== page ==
The Cat and The Canary (1927)

The film genre ‘Comedy/Horror’ has produced a number of well known classics and many that are definitely not classics. Some that might come to mind may include ‘Scream‘, ‘Shaun of The Dead‘ and ‘The Cabin in The Woods‘. Or, examples slightly further back, could include ‘An American Warewolf in Paris‘, ‘Re-Animator‘ and ‘The Abominable Dr. Phibes‘. As we’re on the subject it would be a shame not to mention earlier examples like ‘Abbott and Costello Meet the Frankenstein‘, ‘Little Shop of Horrors‘ and ‘The Fearless Vampire Killers‘ – I could go on, but it’s probably best not to!

What I didn’t realise until quite recently was that the genre goes even further back than that. In the early sound era there was ‘The Old Dark House‘ (1932), which was directed by James Whale (better known for the classics ‘Frankenstein‘ (1931), ‘The Bride of Frankenstein‘ (1935) and ‘The Invisible Man‘ (1933)). Even more surprisingly are the pre-synchronised sound examples (in other words the era of ‘silent films’ – I didn’t use that term on purpose and I’ll explain why later). I was also unaware that the classic Universal Studios horror films of the 30’s and 40’s (which included those just mentioned) actually began in the ‘silent era’ and ‘The Cat and The Canary’ was one of them – a plane flew around the globe at the beginning with a smoke trail of the word ‘universal’ behind it.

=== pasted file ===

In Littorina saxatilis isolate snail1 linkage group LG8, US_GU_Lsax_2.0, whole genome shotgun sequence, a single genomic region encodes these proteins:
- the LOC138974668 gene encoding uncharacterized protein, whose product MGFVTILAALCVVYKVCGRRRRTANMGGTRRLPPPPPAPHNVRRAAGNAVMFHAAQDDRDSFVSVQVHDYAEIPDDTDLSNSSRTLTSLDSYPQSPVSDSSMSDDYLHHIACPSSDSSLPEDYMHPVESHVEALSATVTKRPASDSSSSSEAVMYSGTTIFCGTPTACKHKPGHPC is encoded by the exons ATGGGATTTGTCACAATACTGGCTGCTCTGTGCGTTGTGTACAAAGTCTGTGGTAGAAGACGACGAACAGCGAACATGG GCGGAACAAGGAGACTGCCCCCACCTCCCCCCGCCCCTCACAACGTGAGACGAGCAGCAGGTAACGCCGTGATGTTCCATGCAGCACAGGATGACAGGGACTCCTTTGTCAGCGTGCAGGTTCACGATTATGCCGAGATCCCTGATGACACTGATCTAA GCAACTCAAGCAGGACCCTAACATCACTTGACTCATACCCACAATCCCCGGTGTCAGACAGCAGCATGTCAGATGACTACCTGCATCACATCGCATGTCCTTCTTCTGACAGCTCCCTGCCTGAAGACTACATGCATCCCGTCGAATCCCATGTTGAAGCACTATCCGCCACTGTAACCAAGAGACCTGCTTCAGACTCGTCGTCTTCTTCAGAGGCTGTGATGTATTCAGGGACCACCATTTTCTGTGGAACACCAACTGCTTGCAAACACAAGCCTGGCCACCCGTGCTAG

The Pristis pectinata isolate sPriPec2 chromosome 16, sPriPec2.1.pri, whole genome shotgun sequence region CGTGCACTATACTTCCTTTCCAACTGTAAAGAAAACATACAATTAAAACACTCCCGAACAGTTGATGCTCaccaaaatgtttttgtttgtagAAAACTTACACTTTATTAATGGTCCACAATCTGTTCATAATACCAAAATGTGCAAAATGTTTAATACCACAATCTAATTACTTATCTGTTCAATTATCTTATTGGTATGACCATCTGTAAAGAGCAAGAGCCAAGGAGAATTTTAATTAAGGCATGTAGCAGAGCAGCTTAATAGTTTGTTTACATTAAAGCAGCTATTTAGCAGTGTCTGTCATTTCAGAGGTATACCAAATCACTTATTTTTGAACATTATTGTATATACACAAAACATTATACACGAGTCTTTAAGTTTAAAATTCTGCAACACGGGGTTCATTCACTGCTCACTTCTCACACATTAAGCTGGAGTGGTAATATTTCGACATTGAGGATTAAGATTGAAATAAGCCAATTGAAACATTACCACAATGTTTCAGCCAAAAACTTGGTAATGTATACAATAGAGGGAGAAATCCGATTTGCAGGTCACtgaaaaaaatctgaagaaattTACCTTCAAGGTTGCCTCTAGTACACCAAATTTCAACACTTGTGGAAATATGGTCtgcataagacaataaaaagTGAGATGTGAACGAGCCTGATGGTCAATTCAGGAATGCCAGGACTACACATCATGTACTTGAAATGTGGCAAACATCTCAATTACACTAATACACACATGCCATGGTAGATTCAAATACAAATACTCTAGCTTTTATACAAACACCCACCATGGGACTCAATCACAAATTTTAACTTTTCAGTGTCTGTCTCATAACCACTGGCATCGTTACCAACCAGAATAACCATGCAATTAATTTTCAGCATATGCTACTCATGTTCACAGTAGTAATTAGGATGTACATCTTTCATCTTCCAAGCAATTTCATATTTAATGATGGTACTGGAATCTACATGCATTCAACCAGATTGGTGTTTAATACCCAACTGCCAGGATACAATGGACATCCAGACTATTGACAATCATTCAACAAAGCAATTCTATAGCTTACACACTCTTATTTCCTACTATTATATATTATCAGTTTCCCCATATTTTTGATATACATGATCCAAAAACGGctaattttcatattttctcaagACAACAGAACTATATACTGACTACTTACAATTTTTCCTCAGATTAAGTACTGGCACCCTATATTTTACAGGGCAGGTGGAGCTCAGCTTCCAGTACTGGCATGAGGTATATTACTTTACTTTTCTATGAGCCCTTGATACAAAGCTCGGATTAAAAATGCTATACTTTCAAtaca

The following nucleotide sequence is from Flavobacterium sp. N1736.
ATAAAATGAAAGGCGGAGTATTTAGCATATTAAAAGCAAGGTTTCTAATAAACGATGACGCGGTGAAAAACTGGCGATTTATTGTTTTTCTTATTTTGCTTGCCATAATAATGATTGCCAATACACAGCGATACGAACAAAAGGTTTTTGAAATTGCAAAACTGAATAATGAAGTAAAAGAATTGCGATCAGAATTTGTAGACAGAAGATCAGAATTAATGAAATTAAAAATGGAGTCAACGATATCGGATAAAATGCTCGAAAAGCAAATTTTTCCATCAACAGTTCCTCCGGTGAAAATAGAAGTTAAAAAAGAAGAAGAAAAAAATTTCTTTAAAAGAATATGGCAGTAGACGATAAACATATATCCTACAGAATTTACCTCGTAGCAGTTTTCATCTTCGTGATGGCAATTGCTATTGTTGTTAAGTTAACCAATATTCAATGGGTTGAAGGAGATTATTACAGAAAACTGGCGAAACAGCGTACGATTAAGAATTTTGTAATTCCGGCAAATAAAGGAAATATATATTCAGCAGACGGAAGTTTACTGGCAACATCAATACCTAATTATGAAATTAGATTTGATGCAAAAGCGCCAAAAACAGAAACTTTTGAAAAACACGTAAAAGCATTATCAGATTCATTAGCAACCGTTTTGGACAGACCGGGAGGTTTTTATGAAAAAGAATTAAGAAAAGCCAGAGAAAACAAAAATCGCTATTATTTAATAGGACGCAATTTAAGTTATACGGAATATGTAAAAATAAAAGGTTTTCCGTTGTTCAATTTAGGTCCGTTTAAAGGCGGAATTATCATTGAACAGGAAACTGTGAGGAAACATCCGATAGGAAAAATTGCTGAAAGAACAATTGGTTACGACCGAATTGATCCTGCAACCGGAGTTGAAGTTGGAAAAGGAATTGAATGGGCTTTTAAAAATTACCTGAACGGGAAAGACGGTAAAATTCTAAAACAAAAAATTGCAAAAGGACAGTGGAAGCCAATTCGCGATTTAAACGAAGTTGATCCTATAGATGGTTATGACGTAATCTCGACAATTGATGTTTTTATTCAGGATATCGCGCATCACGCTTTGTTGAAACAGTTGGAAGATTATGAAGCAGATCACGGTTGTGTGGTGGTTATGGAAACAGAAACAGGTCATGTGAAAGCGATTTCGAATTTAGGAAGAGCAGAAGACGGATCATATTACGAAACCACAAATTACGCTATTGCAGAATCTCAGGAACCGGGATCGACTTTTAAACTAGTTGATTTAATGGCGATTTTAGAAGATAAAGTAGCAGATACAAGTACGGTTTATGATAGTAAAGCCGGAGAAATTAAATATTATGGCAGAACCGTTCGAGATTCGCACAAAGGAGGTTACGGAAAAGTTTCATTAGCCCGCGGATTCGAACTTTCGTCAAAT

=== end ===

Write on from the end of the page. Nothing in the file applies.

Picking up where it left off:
In 1927, the year of ‘The Jazz Singer‘ and the breakthrough that was synchronised sound, there was a ‘silent’ comedy/horror directed by Paul Leni called ‘The Cat and The Canary‘. I am not going to do a plot summary in this article, there are numerous ones on the internet. Essentially it is an example of the old dark house sub-genre of the horror film. Although it is now a well established cliché of cinema, it was essential a new thing in the 1920’s; but it had already become such a well known trope by 1932 that the previously mentioned James Whale film was named after it!